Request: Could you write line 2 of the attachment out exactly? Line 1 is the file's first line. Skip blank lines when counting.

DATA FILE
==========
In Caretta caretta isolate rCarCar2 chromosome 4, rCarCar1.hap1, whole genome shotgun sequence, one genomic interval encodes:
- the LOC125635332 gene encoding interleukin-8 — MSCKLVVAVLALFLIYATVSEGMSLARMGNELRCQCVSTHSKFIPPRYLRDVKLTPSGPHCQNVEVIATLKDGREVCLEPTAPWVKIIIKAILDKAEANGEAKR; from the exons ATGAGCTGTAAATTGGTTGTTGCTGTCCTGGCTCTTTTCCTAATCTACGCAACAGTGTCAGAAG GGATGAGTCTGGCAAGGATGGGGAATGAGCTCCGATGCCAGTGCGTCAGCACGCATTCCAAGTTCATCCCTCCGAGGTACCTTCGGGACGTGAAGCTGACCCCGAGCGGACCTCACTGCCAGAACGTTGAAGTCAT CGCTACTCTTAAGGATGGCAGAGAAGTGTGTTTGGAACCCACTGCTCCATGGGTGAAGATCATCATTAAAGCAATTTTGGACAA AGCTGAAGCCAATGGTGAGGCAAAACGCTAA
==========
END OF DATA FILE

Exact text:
- the LOC125635332 gene encoding interleukin-8 — MSCKLVVAVLALFLIYATVSEGMSLARMGNELRCQCVSTHSKFIPPRYLRDVKLTPSGPHCQNVEVIATLKDGREVCLEPTAPWVKIIIKAILDKAEANGEAKR; from the exons ATGAGCTGTAAATTGGTTGTTGCTGTCCTGGCTCTTTTCCTAATCTACGCAACAGTGTCAGAAG GGATGAGTCTGGCAAGGATGGGGAATGAGCTCCGATGCCAGTGCGTCAGCACGCATTCCAAGTTCATCCCTCCGAGGTACCTTCGGGACGTGAAGCTGACCCCGAGCGGACCTCACTGCCAGAACGTTGAAGTCAT CGCTACTCTTAAGGATGGCAGAGAAGTGTGTTTGGAACCCACTGCTCCATGGGTGAAGATCATCATTAAAGCAATTTTGGACAA AGCTGAAGCCAATGGTGAGGCAAAACGCTAA